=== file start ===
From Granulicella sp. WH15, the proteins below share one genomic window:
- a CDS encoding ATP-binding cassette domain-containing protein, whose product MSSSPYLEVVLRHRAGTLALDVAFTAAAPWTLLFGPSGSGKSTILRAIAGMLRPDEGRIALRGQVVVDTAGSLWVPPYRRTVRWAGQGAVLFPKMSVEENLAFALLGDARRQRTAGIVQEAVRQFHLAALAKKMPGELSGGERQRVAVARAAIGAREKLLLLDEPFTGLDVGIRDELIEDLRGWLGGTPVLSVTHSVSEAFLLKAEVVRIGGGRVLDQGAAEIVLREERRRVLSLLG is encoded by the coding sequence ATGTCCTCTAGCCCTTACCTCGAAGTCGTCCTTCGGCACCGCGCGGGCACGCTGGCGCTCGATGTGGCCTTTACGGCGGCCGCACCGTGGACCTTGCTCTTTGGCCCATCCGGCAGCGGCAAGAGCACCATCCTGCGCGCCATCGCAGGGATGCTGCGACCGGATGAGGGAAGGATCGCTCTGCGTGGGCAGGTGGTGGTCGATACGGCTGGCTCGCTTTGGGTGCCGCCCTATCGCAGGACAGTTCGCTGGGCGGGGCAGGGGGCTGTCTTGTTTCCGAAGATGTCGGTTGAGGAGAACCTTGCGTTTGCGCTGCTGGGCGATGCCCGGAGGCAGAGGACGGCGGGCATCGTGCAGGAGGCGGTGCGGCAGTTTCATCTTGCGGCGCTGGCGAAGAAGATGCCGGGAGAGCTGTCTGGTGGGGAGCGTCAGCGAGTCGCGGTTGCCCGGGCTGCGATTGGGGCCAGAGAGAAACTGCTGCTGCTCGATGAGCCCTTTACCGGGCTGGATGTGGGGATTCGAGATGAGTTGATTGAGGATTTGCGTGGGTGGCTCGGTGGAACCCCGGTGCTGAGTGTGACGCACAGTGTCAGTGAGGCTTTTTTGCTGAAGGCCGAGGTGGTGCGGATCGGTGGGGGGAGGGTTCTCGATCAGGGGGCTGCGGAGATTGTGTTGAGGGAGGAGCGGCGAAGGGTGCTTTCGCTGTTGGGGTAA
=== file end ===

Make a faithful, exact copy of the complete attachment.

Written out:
From Granulicella sp. WH15, the proteins below share one genomic window:
- a CDS encoding ATP-binding cassette domain-containing protein, whose product MSSSPYLEVVLRHRAGTLALDVAFTAAAPWTLLFGPSGSGKSTILRAIAGMLRPDEGRIALRGQVVVDTAGSLWVPPYRRTVRWAGQGAVLFPKMSVEENLAFALLGDARRQRTAGIVQEAVRQFHLAALAKKMPGELSGGERQRVAVARAAIGAREKLLLLDEPFTGLDVGIRDELIEDLRGWLGGTPVLSVTHSVSEAFLLKAEVVRIGGGRVLDQGAAEIVLREERRRVLSLLG is encoded by the coding sequence ATGTCCTCTAGCCCTTACCTCGAAGTCGTCCTTCGGCACCGCGCGGGCACGCTGGCGCTCGATGTGGCCTTTACGGCGGCCGCACCGTGGACCTTGCTCTTTGGCCCATCCGGCAGCGGCAAGAGCACCATCCTGCGCGCCATCGCAGGGATGCTGCGACCGGATGAGGGAAGGATCGCTCTGCGTGGGCAGGTGGTGGTCGATACGGCTGGCTCGCTTTGGGTGCCGCCCTATCGCAGGACAGTTCGCTGGGCGGGGCAGGGGGCTGTCTTGTTTCCGAAGATGTCGGTTGAGGAGAACCTTGCGTTTGCGCTGCTGGGCGATGCCCGGAGGCAGAGGACGGCGGGCATCGTGCAGGAGGCGGTGCGGCAGTTTCATCTTGCGGCGCTGGCGAAGAAGATGCCGGGAGAGCTGTCTGGTGGGGAGCGTCAGCGAGTCGCGGTTGCCCGGGCTGCGATTGGGGCCAGAGAGAAACTGCTGCTGCTCGATGAGCCCTTTACCGGGCTGGATGTGGGGATTCGAGATGAGTTGATTGAGGATTTGCGTGGGTGGCTCGGTGGAACCCCGGTGCTGAGTGTGACGCACAGTGTCAGTGAGGCTTTTTTGCTGAAGGCCGAGGTGGTGCGGATCGGTGGGGGGAGGGTTCTCGATCAGGGGGCTGCGGAGATTGTGTTGAGGGAGGAGCGGCGAAGGGTGCTTTCGCTGTTGGGGTAA